Just As I Thought

We’ve heard this before

The rumors of Colin Powell’s discomfort with the administration have been swirling around almost from the start of this regime, but here come some more:

The chasm that has emerged between State and Defense over the past three years is wider than it has been at any point in recent history, a division that transcends anything remotely healthy or useful. It is no longer just a difference of strategy and logistics but of fundamental values, principles, and philosophy. As Powell’s friend and mentor, Harlan Ullman—the man who coined the phrase shock and awe—told me, “There’s an ideological core to Bush, and I think it’s hard for Powell to penetrate that.” When asked about Powell’s relationship with Vice President Cheney— Woodward’s book described the two as barely on speaking terms; Rice then claimed that they are “more than on speaking terms: They’re friendly…very friendly”— Ullman said, “I can tell you firsthand that there is a tremendous barrier between Cheney and Powell, and there has been for a long time. It’s like McCain saying that his relations with the president are ‘congenial,’ meaning McCain doesn’t tell the president to go f*ck himself every time.” Then he added, “Condi’s a jerk.” Or as Larry Wilkerson described his boss’s role in the cabinet, “He has spent as much time doing damage control and, shall we say, apologizing around the world for some less-than-graceful actions as he has anything else.”

Highlights of the article include:

Powell’s chief of staff, Larry Wilkerson, on whether Powell will return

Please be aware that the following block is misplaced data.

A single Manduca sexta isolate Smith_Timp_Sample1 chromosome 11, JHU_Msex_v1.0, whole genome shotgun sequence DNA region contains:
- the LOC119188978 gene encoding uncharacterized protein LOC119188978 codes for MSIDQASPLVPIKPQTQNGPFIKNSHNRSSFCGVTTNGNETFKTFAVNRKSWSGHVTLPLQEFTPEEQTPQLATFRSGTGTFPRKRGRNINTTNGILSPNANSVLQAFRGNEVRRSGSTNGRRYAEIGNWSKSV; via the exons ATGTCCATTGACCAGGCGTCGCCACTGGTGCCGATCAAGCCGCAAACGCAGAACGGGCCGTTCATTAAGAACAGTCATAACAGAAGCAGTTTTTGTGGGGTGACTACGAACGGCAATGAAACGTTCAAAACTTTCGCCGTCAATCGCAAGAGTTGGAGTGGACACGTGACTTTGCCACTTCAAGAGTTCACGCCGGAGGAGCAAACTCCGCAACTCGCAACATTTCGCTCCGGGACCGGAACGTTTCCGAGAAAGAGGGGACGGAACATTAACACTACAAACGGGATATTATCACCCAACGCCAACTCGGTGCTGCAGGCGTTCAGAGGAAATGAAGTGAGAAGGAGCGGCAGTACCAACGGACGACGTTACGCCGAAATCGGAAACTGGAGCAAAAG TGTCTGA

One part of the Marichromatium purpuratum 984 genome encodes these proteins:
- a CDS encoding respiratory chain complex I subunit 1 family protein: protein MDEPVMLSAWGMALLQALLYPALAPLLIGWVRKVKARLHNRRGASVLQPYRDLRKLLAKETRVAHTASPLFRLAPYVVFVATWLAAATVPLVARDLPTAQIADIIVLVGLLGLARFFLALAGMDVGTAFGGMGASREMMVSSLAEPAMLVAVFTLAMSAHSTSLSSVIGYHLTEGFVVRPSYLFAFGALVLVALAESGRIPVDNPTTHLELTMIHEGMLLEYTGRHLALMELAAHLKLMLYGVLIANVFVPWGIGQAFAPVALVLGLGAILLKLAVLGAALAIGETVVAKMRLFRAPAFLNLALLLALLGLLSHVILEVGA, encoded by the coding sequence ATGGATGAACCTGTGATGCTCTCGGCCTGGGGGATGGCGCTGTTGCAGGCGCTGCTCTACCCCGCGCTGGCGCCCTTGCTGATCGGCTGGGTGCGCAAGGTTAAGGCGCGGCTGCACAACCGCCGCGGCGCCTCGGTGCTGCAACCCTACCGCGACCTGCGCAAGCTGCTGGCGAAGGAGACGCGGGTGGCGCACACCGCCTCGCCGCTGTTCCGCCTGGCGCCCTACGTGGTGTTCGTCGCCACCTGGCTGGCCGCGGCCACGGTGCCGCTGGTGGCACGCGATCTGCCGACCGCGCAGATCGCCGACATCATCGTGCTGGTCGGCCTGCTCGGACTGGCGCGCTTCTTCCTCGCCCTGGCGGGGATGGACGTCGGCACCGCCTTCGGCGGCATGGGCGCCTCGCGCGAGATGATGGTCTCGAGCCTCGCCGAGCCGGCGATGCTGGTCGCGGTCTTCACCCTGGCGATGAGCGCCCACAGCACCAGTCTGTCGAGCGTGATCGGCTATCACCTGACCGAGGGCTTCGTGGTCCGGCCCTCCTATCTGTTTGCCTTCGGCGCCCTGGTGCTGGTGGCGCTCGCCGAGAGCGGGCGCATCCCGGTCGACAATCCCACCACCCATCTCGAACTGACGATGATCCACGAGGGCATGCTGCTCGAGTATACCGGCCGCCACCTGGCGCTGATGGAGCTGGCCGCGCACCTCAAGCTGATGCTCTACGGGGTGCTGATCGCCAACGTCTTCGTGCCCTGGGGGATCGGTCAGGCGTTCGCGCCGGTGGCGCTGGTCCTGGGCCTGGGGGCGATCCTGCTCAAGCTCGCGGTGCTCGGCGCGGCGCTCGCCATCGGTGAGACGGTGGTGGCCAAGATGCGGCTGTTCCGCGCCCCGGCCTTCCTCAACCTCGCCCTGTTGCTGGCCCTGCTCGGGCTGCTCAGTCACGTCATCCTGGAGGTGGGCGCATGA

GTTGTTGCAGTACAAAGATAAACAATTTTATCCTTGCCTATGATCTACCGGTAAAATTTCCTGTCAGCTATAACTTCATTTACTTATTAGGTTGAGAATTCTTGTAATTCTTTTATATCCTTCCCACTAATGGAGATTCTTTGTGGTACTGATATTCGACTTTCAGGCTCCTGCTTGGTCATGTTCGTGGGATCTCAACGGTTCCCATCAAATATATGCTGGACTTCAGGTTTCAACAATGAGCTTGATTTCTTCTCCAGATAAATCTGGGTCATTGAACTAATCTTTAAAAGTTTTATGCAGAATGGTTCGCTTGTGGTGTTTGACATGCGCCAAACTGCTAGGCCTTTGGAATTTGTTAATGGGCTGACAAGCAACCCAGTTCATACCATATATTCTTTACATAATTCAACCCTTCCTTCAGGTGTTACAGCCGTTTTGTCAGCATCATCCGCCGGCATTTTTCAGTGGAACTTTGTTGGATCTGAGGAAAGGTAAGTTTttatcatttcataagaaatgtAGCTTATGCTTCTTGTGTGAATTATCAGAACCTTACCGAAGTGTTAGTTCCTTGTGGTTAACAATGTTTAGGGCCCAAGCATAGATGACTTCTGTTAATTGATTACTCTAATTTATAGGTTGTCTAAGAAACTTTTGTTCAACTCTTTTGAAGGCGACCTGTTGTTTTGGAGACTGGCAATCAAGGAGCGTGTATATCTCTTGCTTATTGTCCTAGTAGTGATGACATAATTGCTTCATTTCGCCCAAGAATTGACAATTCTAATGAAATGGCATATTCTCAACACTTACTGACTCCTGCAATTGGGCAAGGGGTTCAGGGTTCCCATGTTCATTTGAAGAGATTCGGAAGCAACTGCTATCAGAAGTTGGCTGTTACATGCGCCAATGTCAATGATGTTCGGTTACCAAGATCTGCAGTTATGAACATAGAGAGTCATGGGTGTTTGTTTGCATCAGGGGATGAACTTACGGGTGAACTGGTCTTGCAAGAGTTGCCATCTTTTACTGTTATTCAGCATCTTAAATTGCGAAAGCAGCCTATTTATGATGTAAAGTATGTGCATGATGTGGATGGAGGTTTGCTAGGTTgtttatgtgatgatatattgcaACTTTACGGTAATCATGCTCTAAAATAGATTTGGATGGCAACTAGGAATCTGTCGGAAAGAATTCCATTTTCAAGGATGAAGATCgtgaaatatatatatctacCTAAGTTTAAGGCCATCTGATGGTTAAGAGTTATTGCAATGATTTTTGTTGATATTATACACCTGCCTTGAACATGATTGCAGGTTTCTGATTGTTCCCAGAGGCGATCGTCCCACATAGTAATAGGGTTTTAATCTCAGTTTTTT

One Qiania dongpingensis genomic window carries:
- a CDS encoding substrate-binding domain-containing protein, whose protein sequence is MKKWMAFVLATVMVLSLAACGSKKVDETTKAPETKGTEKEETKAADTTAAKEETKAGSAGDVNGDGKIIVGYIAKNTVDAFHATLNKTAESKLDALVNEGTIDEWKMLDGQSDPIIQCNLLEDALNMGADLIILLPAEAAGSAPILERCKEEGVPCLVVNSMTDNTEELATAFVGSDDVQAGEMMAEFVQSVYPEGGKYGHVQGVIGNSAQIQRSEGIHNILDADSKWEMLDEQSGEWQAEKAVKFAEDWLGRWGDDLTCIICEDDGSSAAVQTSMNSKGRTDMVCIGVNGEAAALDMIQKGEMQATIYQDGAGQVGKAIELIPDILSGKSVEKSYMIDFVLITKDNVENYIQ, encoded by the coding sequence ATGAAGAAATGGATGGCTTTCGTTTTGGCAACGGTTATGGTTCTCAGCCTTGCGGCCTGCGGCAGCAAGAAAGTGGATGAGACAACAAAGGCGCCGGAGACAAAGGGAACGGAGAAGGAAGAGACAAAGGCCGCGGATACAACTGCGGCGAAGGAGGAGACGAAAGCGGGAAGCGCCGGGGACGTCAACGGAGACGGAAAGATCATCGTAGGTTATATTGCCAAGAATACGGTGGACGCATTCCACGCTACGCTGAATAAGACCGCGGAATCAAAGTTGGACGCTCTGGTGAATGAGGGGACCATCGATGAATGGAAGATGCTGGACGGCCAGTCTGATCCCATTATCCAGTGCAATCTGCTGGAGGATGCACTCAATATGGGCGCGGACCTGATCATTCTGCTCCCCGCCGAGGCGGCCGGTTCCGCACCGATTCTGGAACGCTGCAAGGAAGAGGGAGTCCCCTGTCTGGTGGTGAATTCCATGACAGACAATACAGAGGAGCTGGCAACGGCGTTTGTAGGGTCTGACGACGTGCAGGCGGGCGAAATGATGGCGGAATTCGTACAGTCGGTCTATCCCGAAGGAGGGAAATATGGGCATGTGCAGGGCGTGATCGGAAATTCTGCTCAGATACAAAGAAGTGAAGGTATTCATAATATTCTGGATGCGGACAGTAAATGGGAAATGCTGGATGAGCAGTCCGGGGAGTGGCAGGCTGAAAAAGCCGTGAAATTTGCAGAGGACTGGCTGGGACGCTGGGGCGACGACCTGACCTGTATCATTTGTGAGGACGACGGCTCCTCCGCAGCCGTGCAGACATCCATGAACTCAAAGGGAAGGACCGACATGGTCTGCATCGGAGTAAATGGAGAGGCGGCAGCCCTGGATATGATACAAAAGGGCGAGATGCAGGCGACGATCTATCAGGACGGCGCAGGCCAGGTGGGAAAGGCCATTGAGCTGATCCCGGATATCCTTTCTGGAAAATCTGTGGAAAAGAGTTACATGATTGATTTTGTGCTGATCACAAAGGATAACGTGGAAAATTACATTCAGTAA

for a second term: “He’s tired. Mentally and physically. And if the president
were to ask him to stay on — if the president is re-elected and the president
were to ask him to stay on, he might for a transitional period, but I don’t
think he’d want to do another four years.”

Deputy Secretary of State Richard Armitage on Powell’s presentation pre-
war presentation before the U.N.: “It’s a source of great distress for the
Rice insists that Powell had not been sent to the U.N. per se, because he
was the only one who could have made the speech, and says: “There’s really
nobody else that can do it … Everybody said it would have to be Colin … We
wanted to have enough of a profile. It was an important presentation. So we
wanted to have enough profile.”

I can’t wait to see what other articles and books by people in-the-know will appear in the next few months before the election.
If only Colin Powell would take the provocative step of resigning before the election… but he’s still a team player.

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